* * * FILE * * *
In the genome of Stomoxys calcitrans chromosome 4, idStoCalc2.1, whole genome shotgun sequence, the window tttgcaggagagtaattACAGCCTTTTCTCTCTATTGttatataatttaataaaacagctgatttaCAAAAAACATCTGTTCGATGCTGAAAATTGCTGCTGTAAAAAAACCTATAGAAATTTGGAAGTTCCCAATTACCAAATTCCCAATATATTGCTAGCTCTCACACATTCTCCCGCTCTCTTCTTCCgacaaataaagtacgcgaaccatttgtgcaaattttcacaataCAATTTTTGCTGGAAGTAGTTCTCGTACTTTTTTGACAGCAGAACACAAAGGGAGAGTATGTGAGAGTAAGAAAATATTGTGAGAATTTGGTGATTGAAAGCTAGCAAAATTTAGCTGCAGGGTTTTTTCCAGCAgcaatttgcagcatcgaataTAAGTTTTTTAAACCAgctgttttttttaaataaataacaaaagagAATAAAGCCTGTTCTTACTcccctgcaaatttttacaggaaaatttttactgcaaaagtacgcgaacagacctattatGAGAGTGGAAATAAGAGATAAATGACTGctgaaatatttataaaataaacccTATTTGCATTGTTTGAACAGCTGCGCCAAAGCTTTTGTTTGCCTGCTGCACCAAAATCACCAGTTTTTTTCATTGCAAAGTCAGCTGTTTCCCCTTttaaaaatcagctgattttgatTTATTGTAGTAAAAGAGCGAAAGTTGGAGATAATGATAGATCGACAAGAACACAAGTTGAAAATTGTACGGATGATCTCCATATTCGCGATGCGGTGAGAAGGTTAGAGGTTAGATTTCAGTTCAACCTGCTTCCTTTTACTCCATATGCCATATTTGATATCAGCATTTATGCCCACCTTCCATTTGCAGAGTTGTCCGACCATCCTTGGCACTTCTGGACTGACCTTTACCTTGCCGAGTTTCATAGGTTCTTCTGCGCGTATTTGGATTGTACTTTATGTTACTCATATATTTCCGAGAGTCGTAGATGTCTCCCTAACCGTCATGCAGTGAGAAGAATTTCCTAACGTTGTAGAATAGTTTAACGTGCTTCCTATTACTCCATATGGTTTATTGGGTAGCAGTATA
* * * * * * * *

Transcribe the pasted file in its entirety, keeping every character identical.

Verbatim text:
In the genome of Stomoxys calcitrans chromosome 4, idStoCalc2.1, whole genome shotgun sequence, the window tttgcaggagagtaattACAGCCTTTTCTCTCTATTGttatataatttaataaaacagctgatttaCAAAAAACATCTGTTCGATGCTGAAAATTGCTGCTGTAAAAAAACCTATAGAAATTTGGAAGTTCCCAATTACCAAATTCCCAATATATTGCTAGCTCTCACACATTCTCCCGCTCTCTTCTTCCgacaaataaagtacgcgaaccatttgtgcaaattttcacaataCAATTTTTGCTGGAAGTAGTTCTCGTACTTTTTTGACAGCAGAACACAAAGGGAGAGTATGTGAGAGTAAGAAAATATTGTGAGAATTTGGTGATTGAAAGCTAGCAAAATTTAGCTGCAGGGTTTTTTCCAGCAgcaatttgcagcatcgaataTAAGTTTTTTAAACCAgctgttttttttaaataaataacaaaagagAATAAAGCCTGTTCTTACTcccctgcaaatttttacaggaaaatttttactgcaaaagtacgcgaacagacctattatGAGAGTGGAAATAAGAGATAAATGACTGctgaaatatttataaaataaacccTATTTGCATTGTTTGAACAGCTGCGCCAAAGCTTTTGTTTGCCTGCTGCACCAAAATCACCAGTTTTTTTCATTGCAAAGTCAGCTGTTTCCCCTTttaaaaatcagctgattttgatTTATTGTAGTAAAAGAGCGAAAGTTGGAGATAATGATAGATCGACAAGAACACAAGTTGAAAATTGTACGGATGATCTCCATATTCGCGATGCGGTGAGAAGGTTAGAGGTTAGATTTCAGTTCAACCTGCTTCCTTTTACTCCATATGCCATATTTGATATCAGCATTTATGCCCACCTTCCATTTGCAGAGTTGTCCGACCATCCTTGGCACTTCTGGACTGACCTTTACCTTGCCGAGTTTCATAGGTTCTTCTGCGCGTATTTGGATTGTACTTTATGTTACTCATATATTTCCGAGAGTCGTAGATGTCTCCCTAACCGTCATGCAGTGAGAAGAATTTCCTAACGTTGTAGAATAGTTTAACGTGCTTCCTATTACTCCATATGGTTTATTGGGTAGCAGTATA